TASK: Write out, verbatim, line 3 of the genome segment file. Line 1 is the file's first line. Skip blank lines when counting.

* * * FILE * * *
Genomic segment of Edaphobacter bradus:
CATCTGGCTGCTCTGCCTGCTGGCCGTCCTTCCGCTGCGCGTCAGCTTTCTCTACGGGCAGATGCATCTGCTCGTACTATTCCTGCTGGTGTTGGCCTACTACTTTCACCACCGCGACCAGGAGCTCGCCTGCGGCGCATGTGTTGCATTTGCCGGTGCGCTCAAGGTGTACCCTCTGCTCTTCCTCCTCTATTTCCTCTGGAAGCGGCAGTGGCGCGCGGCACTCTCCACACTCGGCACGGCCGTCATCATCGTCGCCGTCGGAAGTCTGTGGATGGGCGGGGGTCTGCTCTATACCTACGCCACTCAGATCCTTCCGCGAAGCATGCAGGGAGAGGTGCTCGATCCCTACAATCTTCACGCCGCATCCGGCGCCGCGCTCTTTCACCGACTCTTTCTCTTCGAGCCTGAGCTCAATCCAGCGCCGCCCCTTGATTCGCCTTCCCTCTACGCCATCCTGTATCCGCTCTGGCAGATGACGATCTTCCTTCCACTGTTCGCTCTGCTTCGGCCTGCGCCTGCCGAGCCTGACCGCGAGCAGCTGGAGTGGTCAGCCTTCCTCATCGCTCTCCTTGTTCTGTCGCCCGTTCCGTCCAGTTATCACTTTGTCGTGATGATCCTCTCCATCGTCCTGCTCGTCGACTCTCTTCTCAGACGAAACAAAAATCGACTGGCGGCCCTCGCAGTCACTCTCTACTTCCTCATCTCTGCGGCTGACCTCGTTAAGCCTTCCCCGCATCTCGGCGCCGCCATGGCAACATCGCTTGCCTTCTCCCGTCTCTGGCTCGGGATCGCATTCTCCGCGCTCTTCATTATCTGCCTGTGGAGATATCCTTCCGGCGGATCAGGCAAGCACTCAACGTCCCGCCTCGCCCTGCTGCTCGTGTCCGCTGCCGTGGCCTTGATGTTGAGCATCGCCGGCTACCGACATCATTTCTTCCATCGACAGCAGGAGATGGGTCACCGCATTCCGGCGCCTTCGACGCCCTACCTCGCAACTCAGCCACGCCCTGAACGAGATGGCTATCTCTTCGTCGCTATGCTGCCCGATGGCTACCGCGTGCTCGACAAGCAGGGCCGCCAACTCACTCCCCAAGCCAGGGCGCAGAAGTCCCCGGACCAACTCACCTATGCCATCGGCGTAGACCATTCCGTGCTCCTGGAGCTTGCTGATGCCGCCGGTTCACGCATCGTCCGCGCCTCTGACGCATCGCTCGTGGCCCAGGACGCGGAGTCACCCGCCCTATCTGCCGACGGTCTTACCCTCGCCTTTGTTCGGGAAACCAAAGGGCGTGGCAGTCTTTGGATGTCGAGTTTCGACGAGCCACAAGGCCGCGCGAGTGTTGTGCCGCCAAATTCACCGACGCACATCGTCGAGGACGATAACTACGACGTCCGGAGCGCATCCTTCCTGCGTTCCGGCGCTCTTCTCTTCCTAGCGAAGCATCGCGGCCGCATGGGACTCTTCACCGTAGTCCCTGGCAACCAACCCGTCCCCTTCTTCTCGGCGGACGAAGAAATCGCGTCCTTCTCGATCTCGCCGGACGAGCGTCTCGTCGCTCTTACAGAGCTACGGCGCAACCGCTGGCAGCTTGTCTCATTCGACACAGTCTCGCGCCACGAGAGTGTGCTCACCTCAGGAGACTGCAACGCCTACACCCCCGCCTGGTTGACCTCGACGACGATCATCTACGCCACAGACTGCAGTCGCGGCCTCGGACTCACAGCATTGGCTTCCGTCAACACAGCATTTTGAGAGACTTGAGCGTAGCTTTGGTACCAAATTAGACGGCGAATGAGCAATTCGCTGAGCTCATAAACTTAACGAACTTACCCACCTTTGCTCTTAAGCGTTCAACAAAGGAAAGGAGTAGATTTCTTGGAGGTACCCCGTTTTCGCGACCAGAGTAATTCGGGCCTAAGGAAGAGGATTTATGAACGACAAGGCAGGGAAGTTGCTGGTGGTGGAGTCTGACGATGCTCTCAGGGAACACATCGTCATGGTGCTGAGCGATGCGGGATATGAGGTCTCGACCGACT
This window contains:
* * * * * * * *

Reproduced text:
This window contains: